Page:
Listeners vs. Your In-Box … You Decide

Are you letting your in-box control your digital strategy?

Maybe you’re like a lot of radio folks I talk to these days, who feel distracted and unfocused by what they’re doing online.  They’re working on getting more and more stuff up on their websites, and working hard to be buddy-buddy with their fans on Facebook and Twitter.  They’re feeling the pressure to give significant emphasis to all the different stuff the brand is involved with.  They’re even keeping an eye on what the other stations in their cluster are doing, so they don’t get left behind.

Start thinking of me as your new best friend!  Because you don’t have to work quite so hard.

However … you do have to start to take some control.

See, to be a good digital brand manager, it’s not enough to see how your product stacks up against a radio competitor.  Or other established media brands.  Or new internet media brands, for that matter.

You have to see what part you play in peoples’ lives.  That’s where the opportunity is.  This should not be particularly daunting; you already have a gut-level feel for this.

Would you ever … on the air … cut out a song to talk about all the fun promotions you’re doing?  Or, take out your imaging sweepers so you can talk about something funny you saw online?

Of course not.  It’s because our brand is at stake.  People come to us because they remember that we’re their country station … or their classic hits station … or their “today’s best music” station.  They have memories of how you entertained them in the past, and they want more of that now.  That’s how all brands work.  People have expectations or memories of a certain sort, and you either satisfy them, or leave them wanting … based on their expectations as much as on your performance.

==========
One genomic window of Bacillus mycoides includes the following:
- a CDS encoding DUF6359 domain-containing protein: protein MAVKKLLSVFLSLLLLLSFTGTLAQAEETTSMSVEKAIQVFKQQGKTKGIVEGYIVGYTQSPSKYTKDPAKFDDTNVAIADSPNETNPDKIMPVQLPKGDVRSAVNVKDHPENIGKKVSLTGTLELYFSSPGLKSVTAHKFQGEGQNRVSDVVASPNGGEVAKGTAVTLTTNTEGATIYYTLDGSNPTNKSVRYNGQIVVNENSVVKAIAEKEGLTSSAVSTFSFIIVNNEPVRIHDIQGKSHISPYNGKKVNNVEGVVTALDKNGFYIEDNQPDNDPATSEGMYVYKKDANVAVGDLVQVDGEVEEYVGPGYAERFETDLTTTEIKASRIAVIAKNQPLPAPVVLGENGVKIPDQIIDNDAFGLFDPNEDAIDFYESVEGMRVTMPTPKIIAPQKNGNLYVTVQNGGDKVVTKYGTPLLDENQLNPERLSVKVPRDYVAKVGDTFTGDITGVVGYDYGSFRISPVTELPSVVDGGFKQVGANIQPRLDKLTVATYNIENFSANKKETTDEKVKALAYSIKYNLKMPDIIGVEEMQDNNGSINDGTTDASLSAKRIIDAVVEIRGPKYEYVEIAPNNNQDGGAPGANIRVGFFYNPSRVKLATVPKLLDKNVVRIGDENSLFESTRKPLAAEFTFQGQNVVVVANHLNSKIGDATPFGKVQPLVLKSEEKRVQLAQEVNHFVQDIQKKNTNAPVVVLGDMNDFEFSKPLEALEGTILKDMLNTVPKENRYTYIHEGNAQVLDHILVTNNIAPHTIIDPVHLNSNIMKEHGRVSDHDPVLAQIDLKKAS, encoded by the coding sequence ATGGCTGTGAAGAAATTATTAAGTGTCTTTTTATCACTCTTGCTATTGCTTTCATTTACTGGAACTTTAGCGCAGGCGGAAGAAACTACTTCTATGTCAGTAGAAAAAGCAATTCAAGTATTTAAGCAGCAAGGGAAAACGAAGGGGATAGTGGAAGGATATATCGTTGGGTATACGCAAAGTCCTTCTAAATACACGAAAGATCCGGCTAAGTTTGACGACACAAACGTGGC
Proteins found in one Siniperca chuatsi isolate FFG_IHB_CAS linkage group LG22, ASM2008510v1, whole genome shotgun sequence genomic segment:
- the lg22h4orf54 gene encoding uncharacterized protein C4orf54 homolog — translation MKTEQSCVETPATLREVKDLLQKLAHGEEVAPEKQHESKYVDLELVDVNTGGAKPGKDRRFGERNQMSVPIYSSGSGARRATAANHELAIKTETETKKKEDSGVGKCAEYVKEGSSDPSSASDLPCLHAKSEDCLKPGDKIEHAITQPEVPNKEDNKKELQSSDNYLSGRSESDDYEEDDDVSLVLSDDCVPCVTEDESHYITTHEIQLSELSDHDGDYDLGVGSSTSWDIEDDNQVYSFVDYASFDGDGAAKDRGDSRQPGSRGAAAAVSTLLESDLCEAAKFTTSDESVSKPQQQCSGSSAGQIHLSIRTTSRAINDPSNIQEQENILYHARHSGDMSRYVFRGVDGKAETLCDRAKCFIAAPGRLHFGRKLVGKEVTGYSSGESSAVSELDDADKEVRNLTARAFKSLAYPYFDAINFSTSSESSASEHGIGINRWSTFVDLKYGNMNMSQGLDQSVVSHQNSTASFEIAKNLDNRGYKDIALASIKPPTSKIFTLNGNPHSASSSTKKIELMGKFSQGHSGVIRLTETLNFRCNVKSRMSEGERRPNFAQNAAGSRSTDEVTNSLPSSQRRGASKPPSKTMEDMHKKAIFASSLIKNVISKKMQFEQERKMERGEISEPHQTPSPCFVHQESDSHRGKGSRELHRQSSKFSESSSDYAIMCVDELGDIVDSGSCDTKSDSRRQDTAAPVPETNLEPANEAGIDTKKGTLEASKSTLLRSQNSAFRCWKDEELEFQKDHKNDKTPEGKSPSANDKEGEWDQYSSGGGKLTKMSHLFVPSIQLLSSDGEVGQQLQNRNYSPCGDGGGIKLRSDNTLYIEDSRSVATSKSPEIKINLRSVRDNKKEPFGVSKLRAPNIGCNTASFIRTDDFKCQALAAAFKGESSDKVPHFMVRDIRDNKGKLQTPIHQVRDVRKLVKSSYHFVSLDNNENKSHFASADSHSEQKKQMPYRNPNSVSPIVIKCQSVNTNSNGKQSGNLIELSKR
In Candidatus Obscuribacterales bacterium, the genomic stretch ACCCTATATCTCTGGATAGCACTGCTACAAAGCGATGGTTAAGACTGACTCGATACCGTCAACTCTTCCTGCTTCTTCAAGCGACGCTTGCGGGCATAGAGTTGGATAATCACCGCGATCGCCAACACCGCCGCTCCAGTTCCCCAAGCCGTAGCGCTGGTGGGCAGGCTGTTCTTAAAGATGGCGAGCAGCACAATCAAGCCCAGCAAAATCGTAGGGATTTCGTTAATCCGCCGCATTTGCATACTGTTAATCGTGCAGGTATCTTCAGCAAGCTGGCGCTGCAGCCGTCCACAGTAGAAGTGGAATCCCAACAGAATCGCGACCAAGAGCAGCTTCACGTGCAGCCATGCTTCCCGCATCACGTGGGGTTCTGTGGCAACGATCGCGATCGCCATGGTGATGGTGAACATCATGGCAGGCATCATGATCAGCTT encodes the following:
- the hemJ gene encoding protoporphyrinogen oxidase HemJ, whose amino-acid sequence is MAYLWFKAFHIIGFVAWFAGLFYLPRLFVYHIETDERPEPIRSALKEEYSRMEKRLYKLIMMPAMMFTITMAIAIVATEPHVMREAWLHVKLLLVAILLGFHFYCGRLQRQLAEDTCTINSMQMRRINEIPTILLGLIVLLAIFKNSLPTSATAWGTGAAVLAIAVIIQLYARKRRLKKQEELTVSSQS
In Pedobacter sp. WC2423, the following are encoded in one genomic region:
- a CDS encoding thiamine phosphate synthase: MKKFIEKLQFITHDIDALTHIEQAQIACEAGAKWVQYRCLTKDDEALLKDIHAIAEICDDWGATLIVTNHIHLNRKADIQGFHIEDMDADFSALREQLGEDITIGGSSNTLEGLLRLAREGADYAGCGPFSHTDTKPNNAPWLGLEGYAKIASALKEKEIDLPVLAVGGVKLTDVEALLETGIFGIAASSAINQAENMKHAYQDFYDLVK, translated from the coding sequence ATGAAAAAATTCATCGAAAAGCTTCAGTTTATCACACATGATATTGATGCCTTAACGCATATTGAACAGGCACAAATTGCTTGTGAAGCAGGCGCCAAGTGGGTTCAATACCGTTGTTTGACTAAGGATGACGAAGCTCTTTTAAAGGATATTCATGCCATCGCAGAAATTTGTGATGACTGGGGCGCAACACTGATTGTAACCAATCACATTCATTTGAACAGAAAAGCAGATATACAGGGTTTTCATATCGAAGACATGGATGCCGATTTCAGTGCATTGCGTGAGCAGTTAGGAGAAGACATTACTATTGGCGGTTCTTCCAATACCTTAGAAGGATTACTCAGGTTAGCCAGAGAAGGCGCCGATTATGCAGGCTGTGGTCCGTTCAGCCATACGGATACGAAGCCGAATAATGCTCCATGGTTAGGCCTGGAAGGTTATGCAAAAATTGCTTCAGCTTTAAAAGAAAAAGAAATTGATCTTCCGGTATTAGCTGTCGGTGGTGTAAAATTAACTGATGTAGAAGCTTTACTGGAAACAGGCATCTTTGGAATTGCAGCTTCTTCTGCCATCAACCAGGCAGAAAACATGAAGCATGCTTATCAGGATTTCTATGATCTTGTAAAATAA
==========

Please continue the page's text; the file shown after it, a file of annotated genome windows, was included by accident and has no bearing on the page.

The remember you because you make a difference in people’s lives.  Here’s how:  you change how they feel.  You’re a pretty powerful drug.

So your digital strategy is very simple in its conception … and focused, hard work in the execution.  What about you, on the air, changes how they feel?  What about you improves their day?  That’s what you want to bring to your website, your stream, and your social media.

However, I’ll bet that if you look at the front page of your website … or your latest social media posts … it’ll be clear that listener expectations weren’t driving whatever you decided to do.  You had in-box expectations that you listened to.

You’re gonna have those.  And you have to deal with them.   But you have to keep them in check.  You have to drive the digital bus on behalf of your fans, and figure out a way to deal with the in-box expectations.

We do that successfully on the air.  We have a time for advertising, we have a time for promotions, and we have a big time for music.  If you’re a music station, here’s what your listeners … online … are expecting to find:

  • A super-easy-to-find, comprehensive list of what you played.
  • They’re expecting to easily find and hear your online stream.
  • They’d like to be able to look up what your morning show (or any other personality shows) talked about.
  • They’d like a list of fun things that people like them might want to do in town.
  • If you’re a current-based format, they want info about new releases.

Also, they want deep, focused content about the sorts of stuff that you do on the radio.  That means … if you’re giving away tickets to see Keith Urban … it’d be cool to have an extra way to win online, and maybe a free download or two, and a sample video of this concert tour, and maybe a special link in advance of tickets going on sale to buy them first.  That sort of thing.

They’re not against the idea of seeing a funny YouTube video you found, or a way to send in a photo of their pet, or a way to buy a special golf pass.  Those things just don’t have anything to do with their expectations of your brand.  If you lean on content like that, you may get webhits.  You won’t get brand recognition.

Keep in perspective the things that your in-box expectations drive you to put up on the website.  You’ll be more successful when you appeal to your hardcore fans, instead.  At the end of the day, you may have busted your hump creating lots of website content and social media posts that don’t have anything to do with your brand.  In that case, go home and relax, and vow to be more of a brand manager tomorrow.

Here’s how:  Don’t not post in-box content on the website.  Just make sure you lead the charge in the promotion meeting to talk about the stuff that the listeners want, which will up your website numbers.  Plus, remember to take old stuff down when you put new stuff up.

Click my name to the right to contact me about this, or any other question about all your new digital tools …

Chris Miller


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